Case 1

The first patient, a 47-year-old Ecuadoran woman with a 25-year history of neurocysticercosis (NCC) and epilepsy, presented to the Massachusetts General Hospital Behavioral Neurology Outpatient Clinic with mild depression, worsening anxiety, and impaired memory alongside word-finding and attentional difficulties 3 months after surgery for a cavernous malformation hemorrhage. She had undergone treatment for epilepsy secondary to NCC 25 years ago. She immigrated to the US at 27 years old and worked for a cleaning service company. At age 46, she presented to her primary care physician complaining of decreased short-term memory, “blanking out,” “losing [her] train of thought,” increased distractibility, and inattention combined with increased unexplained anxiety with heart palpitations. Her Montreal Cognitive Assessment (MoCA)4 score at that time was 20/30 with visuospatial (2/5) and delayed recall deficits (2/5) as well as serial 7s and fluency deficits. This result prompted brain magnetic resonance imaging (MRI) and subsequent neurosurgery for a cavernous malformation hemorrhage in her right middle temporal gyrus. Antiepileptic treatment had been discontinued 6 years prior to surgery given absence of generalized tonic-clonic seizures for 20 years (for timelines of case presentations, see Figure 1).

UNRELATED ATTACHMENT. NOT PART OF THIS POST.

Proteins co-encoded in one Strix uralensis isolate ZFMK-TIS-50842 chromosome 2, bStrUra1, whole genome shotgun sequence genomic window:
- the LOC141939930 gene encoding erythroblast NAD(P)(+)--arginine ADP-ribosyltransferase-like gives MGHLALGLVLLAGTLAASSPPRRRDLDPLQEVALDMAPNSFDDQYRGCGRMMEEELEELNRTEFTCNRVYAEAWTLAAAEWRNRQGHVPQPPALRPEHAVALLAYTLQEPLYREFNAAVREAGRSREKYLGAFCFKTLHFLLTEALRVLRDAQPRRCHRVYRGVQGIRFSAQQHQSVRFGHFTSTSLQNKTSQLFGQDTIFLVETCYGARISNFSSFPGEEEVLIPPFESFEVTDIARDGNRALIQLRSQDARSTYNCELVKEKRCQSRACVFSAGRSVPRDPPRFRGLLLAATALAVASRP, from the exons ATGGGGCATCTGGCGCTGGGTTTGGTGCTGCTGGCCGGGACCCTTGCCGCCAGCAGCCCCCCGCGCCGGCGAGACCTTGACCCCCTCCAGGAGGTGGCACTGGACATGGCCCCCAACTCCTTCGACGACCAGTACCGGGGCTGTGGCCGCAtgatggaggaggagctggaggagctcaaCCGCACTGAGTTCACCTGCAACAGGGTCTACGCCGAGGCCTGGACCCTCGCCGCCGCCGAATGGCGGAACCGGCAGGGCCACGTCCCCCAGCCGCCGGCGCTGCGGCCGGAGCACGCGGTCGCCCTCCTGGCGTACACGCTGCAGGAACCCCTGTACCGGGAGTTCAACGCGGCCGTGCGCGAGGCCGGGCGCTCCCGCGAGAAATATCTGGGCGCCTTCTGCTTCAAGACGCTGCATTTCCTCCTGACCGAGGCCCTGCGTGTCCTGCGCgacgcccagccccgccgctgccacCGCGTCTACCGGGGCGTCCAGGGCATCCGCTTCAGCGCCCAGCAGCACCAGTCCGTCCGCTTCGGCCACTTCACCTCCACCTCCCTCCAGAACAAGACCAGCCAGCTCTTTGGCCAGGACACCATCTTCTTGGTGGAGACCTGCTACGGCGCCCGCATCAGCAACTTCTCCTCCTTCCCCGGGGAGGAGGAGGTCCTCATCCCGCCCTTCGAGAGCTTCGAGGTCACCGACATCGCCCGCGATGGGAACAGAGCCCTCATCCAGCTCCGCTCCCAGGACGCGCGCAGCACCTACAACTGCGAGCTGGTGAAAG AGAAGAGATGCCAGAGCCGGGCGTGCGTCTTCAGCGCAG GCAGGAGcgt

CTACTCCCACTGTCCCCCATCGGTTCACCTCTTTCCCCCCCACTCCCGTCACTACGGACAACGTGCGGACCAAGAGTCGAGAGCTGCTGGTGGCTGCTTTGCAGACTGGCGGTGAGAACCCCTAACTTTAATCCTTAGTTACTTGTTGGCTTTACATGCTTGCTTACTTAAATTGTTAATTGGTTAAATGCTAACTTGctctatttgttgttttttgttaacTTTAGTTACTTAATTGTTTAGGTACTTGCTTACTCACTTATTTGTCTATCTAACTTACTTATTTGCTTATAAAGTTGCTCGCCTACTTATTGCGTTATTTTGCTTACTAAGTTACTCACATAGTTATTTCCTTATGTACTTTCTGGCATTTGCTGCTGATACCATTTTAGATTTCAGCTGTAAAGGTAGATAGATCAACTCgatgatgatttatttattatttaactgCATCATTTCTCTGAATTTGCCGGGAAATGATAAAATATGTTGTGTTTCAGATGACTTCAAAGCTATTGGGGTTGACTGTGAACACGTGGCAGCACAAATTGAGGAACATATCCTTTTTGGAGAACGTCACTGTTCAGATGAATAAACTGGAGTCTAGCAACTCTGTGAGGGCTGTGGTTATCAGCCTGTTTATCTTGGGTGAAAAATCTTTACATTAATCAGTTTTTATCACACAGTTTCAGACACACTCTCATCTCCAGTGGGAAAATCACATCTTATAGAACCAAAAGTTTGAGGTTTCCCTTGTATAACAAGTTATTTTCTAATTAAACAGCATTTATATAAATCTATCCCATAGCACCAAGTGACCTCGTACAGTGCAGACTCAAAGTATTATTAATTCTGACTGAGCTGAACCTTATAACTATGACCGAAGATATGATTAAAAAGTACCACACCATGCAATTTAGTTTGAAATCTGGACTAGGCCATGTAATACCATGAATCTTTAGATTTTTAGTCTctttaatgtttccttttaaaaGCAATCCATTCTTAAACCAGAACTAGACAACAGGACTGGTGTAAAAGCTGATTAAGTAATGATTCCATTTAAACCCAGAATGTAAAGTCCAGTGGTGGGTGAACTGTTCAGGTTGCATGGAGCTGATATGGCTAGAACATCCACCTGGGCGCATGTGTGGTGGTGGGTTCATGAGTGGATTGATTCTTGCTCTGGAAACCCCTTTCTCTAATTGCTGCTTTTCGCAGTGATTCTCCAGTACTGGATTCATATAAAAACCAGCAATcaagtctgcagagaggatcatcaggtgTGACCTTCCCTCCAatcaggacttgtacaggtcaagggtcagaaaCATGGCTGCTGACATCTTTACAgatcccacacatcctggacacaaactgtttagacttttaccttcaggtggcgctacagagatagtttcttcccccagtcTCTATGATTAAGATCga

When we met, she was generally euthymic, though increasingly frustrated at her inability to recall details of events, needing people to repeat things for her, and forgetting whether or not she completed tasks a few minutes prior. Her brain MRI showed recent surgical changes related to the resection of her right cavernous malformation. It also revealed multiple calcified lesions consistent with her infection and treatment for NCC. She had lesions in her right occipital lobe, anterior paramedian right frontal parafalcine area, and the anterior limb of the left internal capsule that connects the thalamus to the frontal lobe (Figure 2). Her electroencephalogram (EEG) confirmed frequent left frontotemporal lobe epileptiform discharges. Given those findings, we restarted carbamazepine, and over the subsequent months, her symptoms improved. Her MoCA score had a net slight increase from 23/30 to 24/30 over the 6-month treatment period, notably with improvements in fluency (from 5 to 11 “F words”) and delayed recall (from 2/5 to 4/5). She lost 1 point in digit span during the second examination. The other aspects of the MoCA were unchanged, including deficits in cube drawing and repetition, though some language aspects may have been confounded by English being her second language.